Calcium & Minerals for your soil

Calcium is the fuel that feeds the microbes in our soils allowing their numbers to increase by the billions, so long as soil conditions are congenial – Moisture, temperature, decaying matter, etc. Calcium keeps the soil alkaline, the most common state for all plant life except for the species which have adapted to acidic conditions. (See the article ‘Acid or Alkaline’ for more info)

On a technical level, calcium is the element with the symbol Ca and atomic number 20 with an atomic mass of 40.078 amu. Calcium is a soft gray alkaline earth metal and is the fifth most abundant element by mass in the Earth’s crust. It is also the fifth most abundant dissolved ion in seawater by both molarity and mass, after sodium, chloride, magnesium, and sulfate.

Calcium is essential for living organisms, particularly in cell physiology, where movement of the calcium ion Ca2+ into and out of the cytoplasm functions as a signal for many cellular processes. As a major material used in mineralization of bones and shells, calcium is the most abundant metal by mass in many animals.

Calcium & Minerals for your soil

Calcium is available to the home gardener in a number of forms such as garden lime, hydrated lime, dolomite, gypsum, crushed egg or sea shells and bone flour. The importance of calcium and its influence in the gardens cannot be under estimated as I have learnt over years of gardening.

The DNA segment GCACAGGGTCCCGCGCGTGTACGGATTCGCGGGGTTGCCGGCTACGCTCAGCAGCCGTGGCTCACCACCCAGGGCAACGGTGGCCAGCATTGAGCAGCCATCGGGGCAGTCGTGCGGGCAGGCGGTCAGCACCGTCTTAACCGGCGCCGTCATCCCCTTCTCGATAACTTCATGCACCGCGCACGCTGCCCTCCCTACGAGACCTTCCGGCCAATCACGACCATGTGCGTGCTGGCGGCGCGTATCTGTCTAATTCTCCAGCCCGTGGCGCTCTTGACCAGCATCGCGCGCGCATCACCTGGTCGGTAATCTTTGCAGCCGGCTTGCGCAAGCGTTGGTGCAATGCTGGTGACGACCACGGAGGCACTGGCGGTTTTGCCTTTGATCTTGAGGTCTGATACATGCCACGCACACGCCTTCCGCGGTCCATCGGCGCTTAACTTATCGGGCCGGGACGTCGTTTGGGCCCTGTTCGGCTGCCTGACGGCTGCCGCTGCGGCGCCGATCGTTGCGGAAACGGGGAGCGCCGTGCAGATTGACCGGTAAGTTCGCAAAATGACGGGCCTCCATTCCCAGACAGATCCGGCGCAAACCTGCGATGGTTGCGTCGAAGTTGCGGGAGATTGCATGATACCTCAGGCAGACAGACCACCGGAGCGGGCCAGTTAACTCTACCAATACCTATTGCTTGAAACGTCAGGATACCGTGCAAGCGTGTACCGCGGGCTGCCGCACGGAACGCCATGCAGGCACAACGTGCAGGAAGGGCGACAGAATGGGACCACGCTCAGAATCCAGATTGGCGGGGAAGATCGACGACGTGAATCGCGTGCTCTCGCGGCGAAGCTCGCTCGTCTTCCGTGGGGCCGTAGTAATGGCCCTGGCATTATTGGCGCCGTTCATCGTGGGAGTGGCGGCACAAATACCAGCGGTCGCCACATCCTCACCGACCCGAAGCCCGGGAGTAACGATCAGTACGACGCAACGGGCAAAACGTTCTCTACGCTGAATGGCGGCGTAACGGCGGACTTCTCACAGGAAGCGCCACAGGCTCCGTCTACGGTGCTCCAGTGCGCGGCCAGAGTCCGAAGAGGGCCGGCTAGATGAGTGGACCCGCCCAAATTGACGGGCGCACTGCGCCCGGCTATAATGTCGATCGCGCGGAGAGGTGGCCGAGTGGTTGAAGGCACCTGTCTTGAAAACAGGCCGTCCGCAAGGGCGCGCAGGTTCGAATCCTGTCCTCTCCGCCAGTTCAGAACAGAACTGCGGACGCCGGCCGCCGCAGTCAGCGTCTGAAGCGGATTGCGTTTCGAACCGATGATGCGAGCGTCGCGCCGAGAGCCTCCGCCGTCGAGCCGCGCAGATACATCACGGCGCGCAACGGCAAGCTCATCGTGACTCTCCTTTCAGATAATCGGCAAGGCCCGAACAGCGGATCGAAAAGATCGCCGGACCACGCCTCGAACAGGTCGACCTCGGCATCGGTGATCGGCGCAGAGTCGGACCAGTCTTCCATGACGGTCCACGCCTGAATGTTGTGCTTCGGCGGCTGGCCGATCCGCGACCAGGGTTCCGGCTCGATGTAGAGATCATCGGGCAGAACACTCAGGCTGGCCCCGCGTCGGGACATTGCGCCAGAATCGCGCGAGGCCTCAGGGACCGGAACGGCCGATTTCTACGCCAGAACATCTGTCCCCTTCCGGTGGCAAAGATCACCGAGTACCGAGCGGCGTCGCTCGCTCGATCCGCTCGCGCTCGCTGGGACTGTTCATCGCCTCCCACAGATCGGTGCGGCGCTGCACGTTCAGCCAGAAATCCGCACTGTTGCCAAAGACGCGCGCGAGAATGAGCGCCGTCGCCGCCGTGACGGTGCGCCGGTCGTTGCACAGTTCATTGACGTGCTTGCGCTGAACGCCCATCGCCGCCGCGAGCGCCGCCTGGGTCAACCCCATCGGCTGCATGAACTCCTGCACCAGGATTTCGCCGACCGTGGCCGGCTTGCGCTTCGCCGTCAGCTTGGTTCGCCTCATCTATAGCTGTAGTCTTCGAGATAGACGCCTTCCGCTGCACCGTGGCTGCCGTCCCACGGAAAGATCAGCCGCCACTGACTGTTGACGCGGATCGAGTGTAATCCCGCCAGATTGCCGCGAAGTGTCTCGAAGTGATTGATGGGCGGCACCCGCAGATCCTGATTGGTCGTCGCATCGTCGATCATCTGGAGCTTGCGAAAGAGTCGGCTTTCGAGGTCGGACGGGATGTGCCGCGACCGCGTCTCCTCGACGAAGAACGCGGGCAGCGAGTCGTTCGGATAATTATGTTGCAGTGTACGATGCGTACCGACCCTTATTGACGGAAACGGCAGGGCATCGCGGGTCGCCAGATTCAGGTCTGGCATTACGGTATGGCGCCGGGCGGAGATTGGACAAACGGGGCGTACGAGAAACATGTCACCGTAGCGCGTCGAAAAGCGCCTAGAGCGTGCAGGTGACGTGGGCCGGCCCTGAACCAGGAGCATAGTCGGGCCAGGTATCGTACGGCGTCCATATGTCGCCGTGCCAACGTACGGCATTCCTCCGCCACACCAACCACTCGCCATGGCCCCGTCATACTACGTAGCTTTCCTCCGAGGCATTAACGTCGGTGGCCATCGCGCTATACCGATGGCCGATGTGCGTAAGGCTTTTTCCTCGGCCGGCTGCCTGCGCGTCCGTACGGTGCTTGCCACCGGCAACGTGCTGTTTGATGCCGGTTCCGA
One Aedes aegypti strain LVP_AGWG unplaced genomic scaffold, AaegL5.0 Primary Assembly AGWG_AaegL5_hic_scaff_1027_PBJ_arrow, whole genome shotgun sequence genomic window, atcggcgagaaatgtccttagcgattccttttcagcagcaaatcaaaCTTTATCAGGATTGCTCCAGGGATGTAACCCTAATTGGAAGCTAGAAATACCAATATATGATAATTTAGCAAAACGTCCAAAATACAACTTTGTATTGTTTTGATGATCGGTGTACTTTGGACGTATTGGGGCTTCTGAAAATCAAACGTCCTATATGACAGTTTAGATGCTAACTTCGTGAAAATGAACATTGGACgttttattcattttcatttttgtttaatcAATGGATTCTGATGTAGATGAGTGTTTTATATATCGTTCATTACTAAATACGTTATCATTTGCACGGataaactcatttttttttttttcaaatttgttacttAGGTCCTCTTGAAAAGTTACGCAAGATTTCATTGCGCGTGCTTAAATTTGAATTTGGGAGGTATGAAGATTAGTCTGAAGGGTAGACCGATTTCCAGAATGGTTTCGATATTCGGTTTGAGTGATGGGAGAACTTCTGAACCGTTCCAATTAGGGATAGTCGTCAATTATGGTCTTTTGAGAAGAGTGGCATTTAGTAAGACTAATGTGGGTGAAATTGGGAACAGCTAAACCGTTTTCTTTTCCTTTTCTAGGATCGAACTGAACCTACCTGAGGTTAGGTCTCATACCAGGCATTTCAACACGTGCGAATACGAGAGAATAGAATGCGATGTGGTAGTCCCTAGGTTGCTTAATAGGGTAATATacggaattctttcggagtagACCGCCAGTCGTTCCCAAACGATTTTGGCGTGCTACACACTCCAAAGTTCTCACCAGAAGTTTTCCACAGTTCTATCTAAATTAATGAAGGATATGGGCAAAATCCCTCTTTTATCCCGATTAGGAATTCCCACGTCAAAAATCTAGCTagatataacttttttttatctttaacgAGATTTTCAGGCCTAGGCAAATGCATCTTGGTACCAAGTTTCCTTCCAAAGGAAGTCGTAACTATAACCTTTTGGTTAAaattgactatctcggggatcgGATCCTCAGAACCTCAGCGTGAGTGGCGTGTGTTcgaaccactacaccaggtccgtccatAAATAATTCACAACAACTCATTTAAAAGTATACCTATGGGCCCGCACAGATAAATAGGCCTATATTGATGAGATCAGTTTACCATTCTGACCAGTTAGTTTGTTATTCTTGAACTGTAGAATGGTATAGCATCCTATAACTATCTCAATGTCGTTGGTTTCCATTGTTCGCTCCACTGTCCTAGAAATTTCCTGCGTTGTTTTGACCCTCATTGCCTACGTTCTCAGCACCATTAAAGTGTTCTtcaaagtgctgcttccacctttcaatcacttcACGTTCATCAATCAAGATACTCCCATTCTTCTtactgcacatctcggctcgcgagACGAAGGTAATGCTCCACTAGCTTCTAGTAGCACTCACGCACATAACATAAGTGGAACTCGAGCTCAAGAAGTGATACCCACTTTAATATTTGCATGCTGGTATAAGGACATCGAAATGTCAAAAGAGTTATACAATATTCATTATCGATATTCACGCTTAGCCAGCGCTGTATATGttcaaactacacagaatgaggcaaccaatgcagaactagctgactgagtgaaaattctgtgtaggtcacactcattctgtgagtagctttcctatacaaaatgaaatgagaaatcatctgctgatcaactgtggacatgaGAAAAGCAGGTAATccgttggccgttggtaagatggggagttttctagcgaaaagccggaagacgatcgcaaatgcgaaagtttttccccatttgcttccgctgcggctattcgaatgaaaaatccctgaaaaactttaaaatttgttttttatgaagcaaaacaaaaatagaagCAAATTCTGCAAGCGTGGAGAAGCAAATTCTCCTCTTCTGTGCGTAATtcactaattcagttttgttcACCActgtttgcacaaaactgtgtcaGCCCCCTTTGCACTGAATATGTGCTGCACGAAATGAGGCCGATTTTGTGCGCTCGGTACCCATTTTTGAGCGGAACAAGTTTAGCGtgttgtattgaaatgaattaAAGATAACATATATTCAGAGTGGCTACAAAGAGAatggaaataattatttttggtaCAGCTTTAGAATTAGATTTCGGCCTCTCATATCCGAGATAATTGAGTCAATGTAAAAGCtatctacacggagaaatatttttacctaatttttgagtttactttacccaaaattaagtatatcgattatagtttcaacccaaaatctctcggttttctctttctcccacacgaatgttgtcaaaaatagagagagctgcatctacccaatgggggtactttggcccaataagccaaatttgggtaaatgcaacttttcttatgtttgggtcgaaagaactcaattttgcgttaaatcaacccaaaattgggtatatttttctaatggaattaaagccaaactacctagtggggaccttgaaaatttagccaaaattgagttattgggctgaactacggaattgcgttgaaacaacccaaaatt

Every now and then a gardener will approach me with a problem; the garden shows little vigour, plants don’t grow well as they used to, even though I feed them and tend them well.

I ask a simple question when did you last lime the garden? The answer is invariably, ‘not for years’.
I advise them to lime the soil with a quick acting soft lime and a few months later they contact me to say it worked.
The garden limes you buy come in two forms. Firstly there is the powdered lime from limestone which is a hard, gritty lime that can take up to 10 years to break down and become available to the soil life and plants. Then there is soft lime that comes from either sea shell deposits found in the hills or chalk which is a type of limestone in a powdered form; these limes when placed between moist fingers and rubbed have a soft, smooth texture and become slurry quickly. This makes it quickly available to plants and soil life soon after it has been broadcast.

Garden lime increases the alkalinity of the soil and should not be used near acid loving plants.
It is vital to spread it over decomposing organic matter such as mulches of cut green crops and into compost bins. A sprinkling now and then into your worm farm is a great advantage especially if you place citrus peelings into the bin.

Calcium hydroxide, traditionally called slaked lime, hydrated lime, slack lime, or pickling lime, is a chemical compound with the chemical formula Ca(OH)2. It is a colourless crystal or white powder, and is obtained when calcium oxide (called lime or quicklime) is mixed, or “slaked” with water. It can also be precipitated by mixing an aqueous solution of calcium chloride and an aqueous solution of sodium hydroxide. If used on the garden there should be a reasonable rest period before seeds or seedlings are planted out.